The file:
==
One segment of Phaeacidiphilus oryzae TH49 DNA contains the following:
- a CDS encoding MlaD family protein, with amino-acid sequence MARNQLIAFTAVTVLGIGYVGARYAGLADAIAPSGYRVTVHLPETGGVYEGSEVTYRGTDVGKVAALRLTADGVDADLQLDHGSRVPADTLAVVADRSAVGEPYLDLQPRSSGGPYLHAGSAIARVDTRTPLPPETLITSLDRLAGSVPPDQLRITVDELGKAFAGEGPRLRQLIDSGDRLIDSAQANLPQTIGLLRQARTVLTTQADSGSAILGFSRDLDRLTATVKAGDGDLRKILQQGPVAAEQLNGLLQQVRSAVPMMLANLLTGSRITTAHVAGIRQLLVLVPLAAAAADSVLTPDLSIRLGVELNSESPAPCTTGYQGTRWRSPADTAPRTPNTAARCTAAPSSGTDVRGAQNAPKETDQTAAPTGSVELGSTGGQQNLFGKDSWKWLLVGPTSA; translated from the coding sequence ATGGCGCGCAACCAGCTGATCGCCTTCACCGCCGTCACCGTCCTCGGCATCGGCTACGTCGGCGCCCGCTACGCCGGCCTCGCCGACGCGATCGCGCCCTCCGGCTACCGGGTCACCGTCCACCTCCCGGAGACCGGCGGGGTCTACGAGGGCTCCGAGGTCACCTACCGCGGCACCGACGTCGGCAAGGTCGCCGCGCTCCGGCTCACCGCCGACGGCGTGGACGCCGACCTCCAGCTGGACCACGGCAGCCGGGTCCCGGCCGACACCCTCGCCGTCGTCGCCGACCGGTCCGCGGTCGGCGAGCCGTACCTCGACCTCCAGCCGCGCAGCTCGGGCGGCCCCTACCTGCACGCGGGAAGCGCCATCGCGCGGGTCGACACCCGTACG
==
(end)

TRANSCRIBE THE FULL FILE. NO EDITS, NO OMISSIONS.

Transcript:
One segment of Phaeacidiphilus oryzae TH49 DNA contains the following:
- a CDS encoding MlaD family protein, with amino-acid sequence MARNQLIAFTAVTVLGIGYVGARYAGLADAIAPSGYRVTVHLPETGGVYEGSEVTYRGTDVGKVAALRLTADGVDADLQLDHGSRVPADTLAVVADRSAVGEPYLDLQPRSSGGPYLHAGSAIARVDTRTPLPPETLITSLDRLAGSVPPDQLRITVDELGKAFAGEGPRLRQLIDSGDRLIDSAQANLPQTIGLLRQARTVLTTQADSGSAILGFSRDLDRLTATVKAGDGDLRKILQQGPVAAEQLNGLLQQVRSAVPMMLANLLTGSRITTAHVAGIRQLLVLVPLAAAAADSVLTPDLSIRLGVELNSESPAPCTTGYQGTRWRSPADTAPRTPNTAARCTAAPSSGTDVRGAQNAPKETDQTAAPTGSVELGSTGGQQNLFGKDSWKWLLVGPTSA; translated from the coding sequence ATGGCGCGCAACCAGCTGATCGCCTTCACCGCCGTCACCGTCCTCGGCATCGGCTACGTCGGCGCCCGCTACGCCGGCCTCGCCGACGCGATCGCGCCCTCCGGCTACCGGGTCACCGTCCACCTCCCGGAGACCGGCGGGGTCTACGAGGGCTCCGAGGTCACCTACCGCGGCACCGACGTCGGCAAGGTCGCCGCGCTCCGGCTCACCGCCGACGGCGTGGACGCCGACCTCCAGCTGGACCACGGCAGCCGGGTCCCGGCCGACACCCTCGCCGTCGTCGCCGACCGGTCCGCGGTCGGCGAGCCGTACCTCGACCTCCAGCCGCGCAGCTCGGGCGGCCCCTACCTGCACGCGGGAAGCGCCATCGCGCGGGTCGACACCCGTACG